Humanism Amidst Our Machines   /   Summer 2011   /    Essays And Short Takes

Student Health

For the past 25  years, the Higher Education Research Institute at uCLA  has been asking a vast sample of incoming college freshmen to rate their emotional health. In the annual survey, “The American Freshman,” HERI  also asks students how often they felt overwhelmed as high school seniors, to rate their “drive to achieve” and academic  ability,  and to report their  expecta- tions for college in a wide variety of areas.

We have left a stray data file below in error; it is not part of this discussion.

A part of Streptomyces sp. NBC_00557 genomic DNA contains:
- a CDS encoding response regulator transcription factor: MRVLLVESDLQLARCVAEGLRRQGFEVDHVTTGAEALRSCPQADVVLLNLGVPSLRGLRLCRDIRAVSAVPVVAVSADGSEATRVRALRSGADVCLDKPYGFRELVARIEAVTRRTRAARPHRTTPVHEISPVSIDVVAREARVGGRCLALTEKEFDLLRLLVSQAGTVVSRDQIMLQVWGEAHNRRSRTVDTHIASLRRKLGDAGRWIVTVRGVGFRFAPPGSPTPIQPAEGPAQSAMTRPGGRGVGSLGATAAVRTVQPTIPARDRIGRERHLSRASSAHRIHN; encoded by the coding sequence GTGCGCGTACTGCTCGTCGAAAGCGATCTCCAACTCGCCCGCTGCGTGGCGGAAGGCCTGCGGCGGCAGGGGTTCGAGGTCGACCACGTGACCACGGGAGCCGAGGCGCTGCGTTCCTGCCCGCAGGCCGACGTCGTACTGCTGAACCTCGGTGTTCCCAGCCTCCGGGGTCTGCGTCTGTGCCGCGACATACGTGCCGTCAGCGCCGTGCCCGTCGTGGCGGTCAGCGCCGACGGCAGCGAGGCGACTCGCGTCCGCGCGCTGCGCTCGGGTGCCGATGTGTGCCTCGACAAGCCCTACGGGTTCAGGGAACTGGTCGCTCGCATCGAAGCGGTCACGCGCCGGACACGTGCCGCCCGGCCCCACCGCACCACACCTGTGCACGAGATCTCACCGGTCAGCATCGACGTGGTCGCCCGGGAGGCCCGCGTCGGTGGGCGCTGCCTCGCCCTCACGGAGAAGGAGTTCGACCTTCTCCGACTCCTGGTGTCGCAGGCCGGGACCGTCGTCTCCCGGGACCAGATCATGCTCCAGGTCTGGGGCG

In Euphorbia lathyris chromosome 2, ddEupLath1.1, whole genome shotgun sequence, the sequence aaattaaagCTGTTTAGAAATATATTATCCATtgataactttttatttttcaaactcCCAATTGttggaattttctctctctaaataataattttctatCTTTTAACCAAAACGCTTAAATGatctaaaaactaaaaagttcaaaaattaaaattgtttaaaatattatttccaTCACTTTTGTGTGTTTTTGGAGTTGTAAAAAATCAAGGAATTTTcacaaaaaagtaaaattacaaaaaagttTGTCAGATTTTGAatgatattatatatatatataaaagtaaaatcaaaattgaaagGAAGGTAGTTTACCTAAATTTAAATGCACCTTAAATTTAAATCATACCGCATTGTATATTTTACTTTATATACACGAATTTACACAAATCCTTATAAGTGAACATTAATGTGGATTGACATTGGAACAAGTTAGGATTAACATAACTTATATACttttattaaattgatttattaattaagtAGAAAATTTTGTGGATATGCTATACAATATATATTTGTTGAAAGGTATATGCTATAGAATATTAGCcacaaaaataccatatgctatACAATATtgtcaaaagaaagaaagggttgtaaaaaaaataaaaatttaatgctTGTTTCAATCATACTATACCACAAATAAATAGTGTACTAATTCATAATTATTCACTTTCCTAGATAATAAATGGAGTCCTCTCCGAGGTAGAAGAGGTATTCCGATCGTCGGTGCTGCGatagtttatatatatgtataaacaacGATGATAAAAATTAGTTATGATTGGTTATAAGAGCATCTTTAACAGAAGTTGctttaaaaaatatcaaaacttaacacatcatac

The 2010 findings tell two stories. On  the one hand, over the decades, self-rated emotional health has been steadily declining. In 2010 more students  rated their emotional health below average, and fewer rated it above average than ever before.  Those reporting feeling frequently overwhelmed as high school seniors hit  a new high (29%). Nearly one in ten expected to seek personal counseling, also a record. On  the other hand, students' ratings of  their drive to achieve and their academic  ability have followed an opposite trajectory,  moving upward over time to new levels in  2010 (75%  and 70%, respec- tively). The same  upward  trajectory  is  seen with expectations for grades—66% expected to achieve at least a “B” average—and prospects for studying abroad.

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